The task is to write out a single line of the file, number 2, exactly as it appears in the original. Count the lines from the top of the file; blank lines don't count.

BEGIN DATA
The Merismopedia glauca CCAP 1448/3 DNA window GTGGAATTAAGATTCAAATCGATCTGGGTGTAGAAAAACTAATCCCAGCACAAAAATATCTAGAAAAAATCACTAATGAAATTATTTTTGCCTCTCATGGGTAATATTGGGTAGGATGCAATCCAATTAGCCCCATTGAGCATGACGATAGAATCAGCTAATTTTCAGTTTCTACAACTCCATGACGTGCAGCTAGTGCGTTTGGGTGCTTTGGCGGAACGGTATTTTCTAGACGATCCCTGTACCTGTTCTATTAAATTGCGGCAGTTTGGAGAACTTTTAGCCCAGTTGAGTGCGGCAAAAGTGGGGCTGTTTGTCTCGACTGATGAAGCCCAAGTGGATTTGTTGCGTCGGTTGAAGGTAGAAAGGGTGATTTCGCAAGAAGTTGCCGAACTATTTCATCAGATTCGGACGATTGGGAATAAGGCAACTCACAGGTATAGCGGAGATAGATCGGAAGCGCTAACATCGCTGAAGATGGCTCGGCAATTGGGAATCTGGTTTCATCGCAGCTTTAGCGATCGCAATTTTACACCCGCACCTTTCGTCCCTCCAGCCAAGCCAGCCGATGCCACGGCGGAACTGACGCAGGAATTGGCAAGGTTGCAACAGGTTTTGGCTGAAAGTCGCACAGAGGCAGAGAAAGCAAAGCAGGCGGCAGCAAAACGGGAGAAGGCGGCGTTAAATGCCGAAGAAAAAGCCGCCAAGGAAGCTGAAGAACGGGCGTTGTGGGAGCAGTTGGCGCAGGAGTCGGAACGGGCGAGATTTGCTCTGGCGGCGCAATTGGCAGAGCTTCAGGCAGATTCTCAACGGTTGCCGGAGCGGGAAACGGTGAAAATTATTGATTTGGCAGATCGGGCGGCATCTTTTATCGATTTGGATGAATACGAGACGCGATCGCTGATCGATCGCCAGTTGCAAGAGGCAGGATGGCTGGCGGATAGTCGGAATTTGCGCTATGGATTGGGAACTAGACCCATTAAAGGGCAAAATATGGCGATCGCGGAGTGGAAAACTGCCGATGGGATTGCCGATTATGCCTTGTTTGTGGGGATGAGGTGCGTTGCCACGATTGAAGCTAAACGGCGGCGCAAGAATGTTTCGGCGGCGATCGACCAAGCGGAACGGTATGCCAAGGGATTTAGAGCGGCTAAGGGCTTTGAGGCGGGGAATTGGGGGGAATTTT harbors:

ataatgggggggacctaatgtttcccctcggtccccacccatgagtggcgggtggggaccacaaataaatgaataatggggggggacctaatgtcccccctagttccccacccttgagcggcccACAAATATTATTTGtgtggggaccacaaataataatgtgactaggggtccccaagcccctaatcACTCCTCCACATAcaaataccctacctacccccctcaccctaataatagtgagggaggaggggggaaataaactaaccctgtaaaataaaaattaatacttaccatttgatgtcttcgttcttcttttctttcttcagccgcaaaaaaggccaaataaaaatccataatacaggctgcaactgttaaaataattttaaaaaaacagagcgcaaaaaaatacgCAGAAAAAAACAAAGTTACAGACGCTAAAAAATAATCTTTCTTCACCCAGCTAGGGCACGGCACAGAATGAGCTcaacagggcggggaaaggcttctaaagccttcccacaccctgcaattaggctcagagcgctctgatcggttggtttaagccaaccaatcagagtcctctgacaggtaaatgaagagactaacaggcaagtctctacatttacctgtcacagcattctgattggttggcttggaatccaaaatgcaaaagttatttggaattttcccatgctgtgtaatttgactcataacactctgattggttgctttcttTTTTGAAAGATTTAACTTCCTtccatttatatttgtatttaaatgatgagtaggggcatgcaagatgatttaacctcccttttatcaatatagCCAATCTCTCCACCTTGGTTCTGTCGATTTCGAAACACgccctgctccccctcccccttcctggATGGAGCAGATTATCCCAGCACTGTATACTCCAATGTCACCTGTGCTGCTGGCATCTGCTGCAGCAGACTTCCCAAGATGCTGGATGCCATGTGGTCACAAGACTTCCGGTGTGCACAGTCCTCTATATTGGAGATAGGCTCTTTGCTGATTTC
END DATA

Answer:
ataatgggggggacctaatgtttcccctcggtccccacccatgagtggcgggtggggaccacaaataaatgaataatggggggggacctaatgtcccccctagttccccacccttgagcggcccACAAATATTATTTGtgtggggaccacaaataataatgtgactaggggtccccaagcccctaatcACTCCTCCACATAcaaataccctacctacccccctcaccctaataatagtgagggaggaggggggaaataaactaaccctgtaaaataaaaattaatacttaccatttgatgtcttcgttcttcttttctttcttcagccgcaaaaaaggccaaataaaaatccataatacaggctgcaactgttaaaataattttaaaaaaacagagcgcaaaaaaatacgCAGAAAAAAACAAAGTTACAGACGCTAAAAAATAATCTTTCTTCACCCAGCTAGGGCACGGCACAGAATGAGCTcaacagggcggggaaaggcttctaaagccttcccacaccctgcaattaggctcagagcgctctgatcggttggtttaagccaaccaatcagagtcctctgacaggtaaatgaagagactaacaggcaagtctctacatttacctgtcacagcattctgattggttggcttggaatccaaaatgcaaaagttatttggaattttcccatgctgtgtaatttgactcataacactctgattggttgctttcttTTTTGAAAGATTTAACTTCCTtccatttatatttgtatttaaatgatgagtaggggcatgcaagatgatttaacctcccttttatcaatatagCCAATCTCTCCACCTTGGTTCTGTCGATTTCGAAACACgccctgctccccctcccccttcctggATGGAGCAGATTATCCCAGCACTGTATACTCCAATGTCACCTGTGCTGCTGGCATCTGCTGCAGCAGACTTCCCAAGATGCTGGATGCCATGTGGTCACAAGACTTCCGGTGTGCACAGTCCTCTATATTGGAGATAGGCTCTTTGCTGATTTC